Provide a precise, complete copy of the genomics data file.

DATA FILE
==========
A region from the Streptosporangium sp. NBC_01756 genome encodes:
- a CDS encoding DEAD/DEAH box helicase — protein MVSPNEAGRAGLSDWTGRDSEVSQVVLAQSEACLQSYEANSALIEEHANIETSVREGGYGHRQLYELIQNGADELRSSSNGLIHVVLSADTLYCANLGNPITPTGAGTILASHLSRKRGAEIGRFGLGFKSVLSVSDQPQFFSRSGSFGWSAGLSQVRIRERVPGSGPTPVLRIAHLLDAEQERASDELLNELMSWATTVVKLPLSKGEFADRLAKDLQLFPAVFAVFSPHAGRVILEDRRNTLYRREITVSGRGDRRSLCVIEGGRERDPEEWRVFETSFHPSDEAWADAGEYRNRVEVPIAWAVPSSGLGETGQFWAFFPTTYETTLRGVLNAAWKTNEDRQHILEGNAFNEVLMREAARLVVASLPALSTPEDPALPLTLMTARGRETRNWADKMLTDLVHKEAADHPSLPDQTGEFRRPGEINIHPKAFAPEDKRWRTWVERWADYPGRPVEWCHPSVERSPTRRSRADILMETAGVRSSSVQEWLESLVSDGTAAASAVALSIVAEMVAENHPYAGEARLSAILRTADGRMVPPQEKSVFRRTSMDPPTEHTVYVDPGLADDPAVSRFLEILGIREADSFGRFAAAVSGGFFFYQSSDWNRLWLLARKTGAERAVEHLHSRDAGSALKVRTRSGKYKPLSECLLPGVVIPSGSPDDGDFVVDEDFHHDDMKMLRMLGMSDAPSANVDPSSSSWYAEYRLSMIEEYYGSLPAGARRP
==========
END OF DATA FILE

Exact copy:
A region from the Streptosporangium sp. NBC_01756 genome encodes:
- a CDS encoding DEAD/DEAH box helicase — protein MVSPNEAGRAGLSDWTGRDSEVSQVVLAQSEACLQSYEANSALIEEHANIETSVREGGYGHRQLYELIQNGADELRSSSNGLIHVVLSADTLYCANLGNPITPTGAGTILASHLSRKRGAEIGRFGLGFKSVLSVSDQPQFFSRSGSFGWSAGLSQVRIRERVPGSGPTPVLRIAHLLDAEQERASDELLNELMSWATTVVKLPLSKGEFADRLAKDLQLFPAVFAVFSPHAGRVILEDRRNTLYRREITVSGRGDRRSLCVIEGGRERDPEEWRVFETSFHPSDEAWADAGEYRNRVEVPIAWAVPSSGLGETGQFWAFFPTTYETTLRGVLNAAWKTNEDRQHILEGNAFNEVLMREAARLVVASLPALSTPEDPALPLTLMTARGRETRNWADKMLTDLVHKEAADHPSLPDQTGEFRRPGEINIHPKAFAPEDKRWRTWVERWADYPGRPVEWCHPSVERSPTRRSRADILMETAGVRSSSVQEWLESLVSDGTAAASAVALSIVAEMVAENHPYAGEARLSAILRTADGRMVPPQEKSVFRRTSMDPPTEHTVYVDPGLADDPAVSRFLEILGIREADSFGRFAAAVSGGFFFYQSSDWNRLWLLARKTGAERAVEHLHSRDAGSALKVRTRSGKYKPLSECLLPGVVIPSGSPDDGDFVVDEDFHHDDMKMLRMLGMSDAPSANVDPSSSSWYAEYRLSMIEEYYGSLPAGARRP